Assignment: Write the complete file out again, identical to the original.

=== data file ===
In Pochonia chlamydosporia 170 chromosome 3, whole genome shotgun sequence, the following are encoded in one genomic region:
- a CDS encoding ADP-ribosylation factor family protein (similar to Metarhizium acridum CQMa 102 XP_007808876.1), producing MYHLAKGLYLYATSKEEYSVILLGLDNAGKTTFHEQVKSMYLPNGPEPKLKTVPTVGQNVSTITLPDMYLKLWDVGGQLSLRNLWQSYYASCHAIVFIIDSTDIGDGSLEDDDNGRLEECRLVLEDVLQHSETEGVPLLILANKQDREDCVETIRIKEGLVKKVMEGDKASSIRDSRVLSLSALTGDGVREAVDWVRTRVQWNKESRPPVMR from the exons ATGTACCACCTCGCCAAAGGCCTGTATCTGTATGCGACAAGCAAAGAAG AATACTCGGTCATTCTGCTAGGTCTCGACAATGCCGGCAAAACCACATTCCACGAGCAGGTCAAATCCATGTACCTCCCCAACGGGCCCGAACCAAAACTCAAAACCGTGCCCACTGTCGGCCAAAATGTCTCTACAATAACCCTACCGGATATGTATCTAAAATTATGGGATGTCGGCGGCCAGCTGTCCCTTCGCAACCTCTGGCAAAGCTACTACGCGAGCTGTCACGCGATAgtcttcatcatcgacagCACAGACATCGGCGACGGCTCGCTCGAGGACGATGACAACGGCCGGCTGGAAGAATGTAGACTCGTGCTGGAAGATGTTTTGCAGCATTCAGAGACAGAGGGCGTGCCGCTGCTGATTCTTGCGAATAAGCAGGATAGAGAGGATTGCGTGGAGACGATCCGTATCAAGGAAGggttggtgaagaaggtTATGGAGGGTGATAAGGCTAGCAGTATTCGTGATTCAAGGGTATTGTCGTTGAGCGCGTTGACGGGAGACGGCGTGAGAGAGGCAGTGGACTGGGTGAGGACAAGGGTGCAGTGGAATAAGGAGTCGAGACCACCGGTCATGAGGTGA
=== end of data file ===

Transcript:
In Pochonia chlamydosporia 170 chromosome 3, whole genome shotgun sequence, the following are encoded in one genomic region:
- a CDS encoding ADP-ribosylation factor family protein (similar to Metarhizium acridum CQMa 102 XP_007808876.1), producing MYHLAKGLYLYATSKEEYSVILLGLDNAGKTTFHEQVKSMYLPNGPEPKLKTVPTVGQNVSTITLPDMYLKLWDVGGQLSLRNLWQSYYASCHAIVFIIDSTDIGDGSLEDDDNGRLEECRLVLEDVLQHSETEGVPLLILANKQDREDCVETIRIKEGLVKKVMEGDKASSIRDSRVLSLSALTGDGVREAVDWVRTRVQWNKESRPPVMR from the exons ATGTACCACCTCGCCAAAGGCCTGTATCTGTATGCGACAAGCAAAGAAG AATACTCGGTCATTCTGCTAGGTCTCGACAATGCCGGCAAAACCACATTCCACGAGCAGGTCAAATCCATGTACCTCCCCAACGGGCCCGAACCAAAACTCAAAACCGTGCCCACTGTCGGCCAAAATGTCTCTACAATAACCCTACCGGATATGTATCTAAAATTATGGGATGTCGGCGGCCAGCTGTCCCTTCGCAACCTCTGGCAAAGCTACTACGCGAGCTGTCACGCGATAgtcttcatcatcgacagCACAGACATCGGCGACGGCTCGCTCGAGGACGATGACAACGGCCGGCTGGAAGAATGTAGACTCGTGCTGGAAGATGTTTTGCAGCATTCAGAGACAGAGGGCGTGCCGCTGCTGATTCTTGCGAATAAGCAGGATAGAGAGGATTGCGTGGAGACGATCCGTATCAAGGAAGggttggtgaagaaggtTATGGAGGGTGATAAGGCTAGCAGTATTCGTGATTCAAGGGTATTGTCGTTGAGCGCGTTGACGGGAGACGGCGTGAGAGAGGCAGTGGACTGGGTGAGGACAAGGGTGCAGTGGAATAAGGAGTCGAGACCACCGGTCATGAGGTGA